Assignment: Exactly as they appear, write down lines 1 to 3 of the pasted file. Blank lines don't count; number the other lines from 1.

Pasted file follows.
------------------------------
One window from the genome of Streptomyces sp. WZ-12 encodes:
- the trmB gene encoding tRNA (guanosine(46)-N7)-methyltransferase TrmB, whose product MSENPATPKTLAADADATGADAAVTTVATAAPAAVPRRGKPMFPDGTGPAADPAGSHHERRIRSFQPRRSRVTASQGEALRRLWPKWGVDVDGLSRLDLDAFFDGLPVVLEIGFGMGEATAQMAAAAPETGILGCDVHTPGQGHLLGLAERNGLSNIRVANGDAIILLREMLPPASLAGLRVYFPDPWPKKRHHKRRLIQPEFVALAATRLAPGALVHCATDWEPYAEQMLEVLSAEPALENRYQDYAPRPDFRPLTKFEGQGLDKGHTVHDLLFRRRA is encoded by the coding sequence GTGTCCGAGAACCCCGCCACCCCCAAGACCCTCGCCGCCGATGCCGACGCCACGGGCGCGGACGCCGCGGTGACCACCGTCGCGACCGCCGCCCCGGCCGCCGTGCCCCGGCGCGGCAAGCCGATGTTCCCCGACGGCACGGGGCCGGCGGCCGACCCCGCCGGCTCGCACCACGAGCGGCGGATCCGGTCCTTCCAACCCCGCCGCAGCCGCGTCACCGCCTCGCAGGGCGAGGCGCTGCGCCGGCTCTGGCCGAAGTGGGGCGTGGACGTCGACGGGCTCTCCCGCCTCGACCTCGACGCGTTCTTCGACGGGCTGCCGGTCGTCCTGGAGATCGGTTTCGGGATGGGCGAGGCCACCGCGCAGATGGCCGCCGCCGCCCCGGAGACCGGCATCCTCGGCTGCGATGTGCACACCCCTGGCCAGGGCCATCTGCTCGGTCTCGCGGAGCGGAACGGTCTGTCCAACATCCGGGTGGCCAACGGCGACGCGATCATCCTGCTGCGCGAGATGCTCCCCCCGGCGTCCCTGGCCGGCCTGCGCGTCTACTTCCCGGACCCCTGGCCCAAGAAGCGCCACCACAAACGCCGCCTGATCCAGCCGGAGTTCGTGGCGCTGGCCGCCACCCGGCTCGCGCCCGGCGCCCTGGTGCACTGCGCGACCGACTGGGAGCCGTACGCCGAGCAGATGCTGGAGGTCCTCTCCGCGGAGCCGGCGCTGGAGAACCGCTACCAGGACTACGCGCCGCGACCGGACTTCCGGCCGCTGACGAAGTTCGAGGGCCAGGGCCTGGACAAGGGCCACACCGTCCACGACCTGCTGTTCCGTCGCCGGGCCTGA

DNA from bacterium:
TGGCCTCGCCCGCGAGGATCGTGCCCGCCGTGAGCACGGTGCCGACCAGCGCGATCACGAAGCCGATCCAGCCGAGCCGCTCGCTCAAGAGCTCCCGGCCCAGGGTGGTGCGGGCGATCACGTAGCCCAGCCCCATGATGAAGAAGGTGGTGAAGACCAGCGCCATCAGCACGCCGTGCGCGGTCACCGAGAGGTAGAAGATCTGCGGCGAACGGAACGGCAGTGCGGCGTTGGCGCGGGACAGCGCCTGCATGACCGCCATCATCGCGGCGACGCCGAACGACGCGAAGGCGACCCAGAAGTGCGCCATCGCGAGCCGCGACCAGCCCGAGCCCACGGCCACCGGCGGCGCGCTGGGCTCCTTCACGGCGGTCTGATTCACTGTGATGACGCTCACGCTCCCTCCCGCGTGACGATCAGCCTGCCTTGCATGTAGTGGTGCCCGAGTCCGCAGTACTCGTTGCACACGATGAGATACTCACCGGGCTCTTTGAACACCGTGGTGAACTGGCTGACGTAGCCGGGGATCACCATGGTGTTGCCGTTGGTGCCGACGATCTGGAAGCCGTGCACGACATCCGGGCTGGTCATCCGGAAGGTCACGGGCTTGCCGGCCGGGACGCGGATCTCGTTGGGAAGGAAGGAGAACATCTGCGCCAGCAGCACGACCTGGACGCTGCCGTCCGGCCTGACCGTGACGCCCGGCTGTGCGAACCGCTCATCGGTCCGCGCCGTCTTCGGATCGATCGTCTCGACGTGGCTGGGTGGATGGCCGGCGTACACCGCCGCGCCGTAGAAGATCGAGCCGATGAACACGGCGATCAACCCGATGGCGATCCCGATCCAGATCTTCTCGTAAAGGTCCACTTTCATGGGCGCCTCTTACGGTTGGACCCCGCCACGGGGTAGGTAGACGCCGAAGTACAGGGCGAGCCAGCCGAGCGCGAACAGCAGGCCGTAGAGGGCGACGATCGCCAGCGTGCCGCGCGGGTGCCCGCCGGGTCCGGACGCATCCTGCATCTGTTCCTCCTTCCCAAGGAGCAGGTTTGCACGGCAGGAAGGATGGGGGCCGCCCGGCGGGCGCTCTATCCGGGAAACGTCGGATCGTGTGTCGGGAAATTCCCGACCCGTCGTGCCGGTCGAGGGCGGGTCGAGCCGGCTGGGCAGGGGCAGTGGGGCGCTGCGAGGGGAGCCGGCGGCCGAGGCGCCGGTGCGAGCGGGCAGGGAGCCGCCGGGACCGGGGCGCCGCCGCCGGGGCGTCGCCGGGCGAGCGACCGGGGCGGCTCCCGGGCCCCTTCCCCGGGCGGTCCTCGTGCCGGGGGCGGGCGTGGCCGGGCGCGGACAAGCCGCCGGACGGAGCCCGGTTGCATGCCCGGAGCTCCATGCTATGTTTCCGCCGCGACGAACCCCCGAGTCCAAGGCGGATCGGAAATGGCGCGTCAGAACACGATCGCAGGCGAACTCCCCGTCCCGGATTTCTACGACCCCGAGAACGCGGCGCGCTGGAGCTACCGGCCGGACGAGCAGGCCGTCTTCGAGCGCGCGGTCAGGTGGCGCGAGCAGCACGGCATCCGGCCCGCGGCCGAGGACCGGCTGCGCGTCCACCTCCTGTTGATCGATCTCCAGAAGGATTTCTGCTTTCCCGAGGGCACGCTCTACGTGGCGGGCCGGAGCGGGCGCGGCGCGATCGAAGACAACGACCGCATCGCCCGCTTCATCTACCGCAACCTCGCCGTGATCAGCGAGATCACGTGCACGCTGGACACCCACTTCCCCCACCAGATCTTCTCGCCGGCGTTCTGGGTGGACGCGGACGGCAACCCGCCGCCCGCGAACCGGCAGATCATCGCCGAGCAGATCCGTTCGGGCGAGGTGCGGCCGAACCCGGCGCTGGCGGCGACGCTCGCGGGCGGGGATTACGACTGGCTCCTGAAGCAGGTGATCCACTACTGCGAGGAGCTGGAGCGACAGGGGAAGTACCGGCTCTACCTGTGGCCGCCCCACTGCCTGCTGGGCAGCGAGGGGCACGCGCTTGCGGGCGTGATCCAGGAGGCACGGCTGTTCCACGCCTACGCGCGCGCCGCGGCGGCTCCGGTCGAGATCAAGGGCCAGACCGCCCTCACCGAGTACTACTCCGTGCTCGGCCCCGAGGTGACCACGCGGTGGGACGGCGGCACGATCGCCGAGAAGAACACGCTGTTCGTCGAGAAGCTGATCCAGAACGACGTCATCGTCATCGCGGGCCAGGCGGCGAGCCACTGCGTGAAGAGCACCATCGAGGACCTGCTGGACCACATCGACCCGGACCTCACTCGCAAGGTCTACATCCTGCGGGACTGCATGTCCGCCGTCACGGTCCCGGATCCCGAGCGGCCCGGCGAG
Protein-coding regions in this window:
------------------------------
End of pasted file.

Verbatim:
One window from the genome of Streptomyces sp. WZ-12 encodes:
- the trmB gene encoding tRNA (guanosine(46)-N7)-methyltransferase TrmB, whose product MSENPATPKTLAADADATGADAAVTTVATAAPAAVPRRGKPMFPDGTGPAADPAGSHHERRIRSFQPRRSRVTASQGEALRRLWPKWGVDVDGLSRLDLDAFFDGLPVVLEIGFGMGEATAQMAAAAPETGILGCDVHTPGQGHLLGLAERNGLSNIRVANGDAIILLREMLPPASLAGLRVYFPDPWPKKRHHKRRLIQPEFVALAATRLAPGALVHCATDWEPYAEQMLEVLSAEPALENRYQDYAPRPDFRPLTKFEGQGLDKGHTVHDLLFRRRA is encoded by the coding sequence GTGTCCGAGAACCCCGCCACCCCCAAGACCCTCGCCGCCGATGCCGACGCCACGGGCGCGGACGCCGCGGTGACCACCGTCGCGACCGCCGCCCCGGCCGCCGTGCCCCGGCGCGGCAAGCCGATGTTCCCCGACGGCACGGGGCCGGCGGCCGACCCCGCCGGCTCGCACCACGAGCGGCGGATCCGGTCCTTCCAACCCCGCCGCAGCCGCGTCACCGCCTCGCAGGGCGAGGCGCTGCGCCGGCTCTGGCCGAAGTGGGGCGTGGACGTCGACGGGCTCTCCCGCCTCGACCTCGACGCGTTCTTCGACGGGCTGCCGGTCGTCCTGGAGATCGGTTTCGGGATGGGCGAGGCCACCGCGCAGATGGCCGCCGCCGCCCCGGAGACCGGCATCCTCGGCTGCGATGTGCACACCCCTGGCCAGGGCCATCTGCTCGGTCTCGCGGAGCGGAACGGTCTGTCCAACATCCGGGTGGCCAACGGCGACGCGATCATCCTGCTGCGCGAGATGCTCCCCCCGGCGTCCCTGGCCGGCCTGCGCGTCTACTTCCCGGACCCCTGGCCCAAGAAGCGCCACCACAAACGCCGCCTGATCCAGCCGGAGTTCGTGGCGCTGGCCGCCACCCGGCTCGCGCCCGGCGCCCTGGTGCACTGCGCGACCGACTGGGAGCCGTACGCCGAGCAGATGCTGGAGGTCCTCTCCGCGGAGCCGGCGCTGGAGAACCGCTACCAGGACTACGCGCCGCGACCGGACTTCCGGCCGCTGACGAAGTTCGAGGGCCAGGGCCTGGACAAGGGCCACACCGTCCACGACCTGCTGTTCCGTCGCCGGGCCTGA

DNA from bacterium: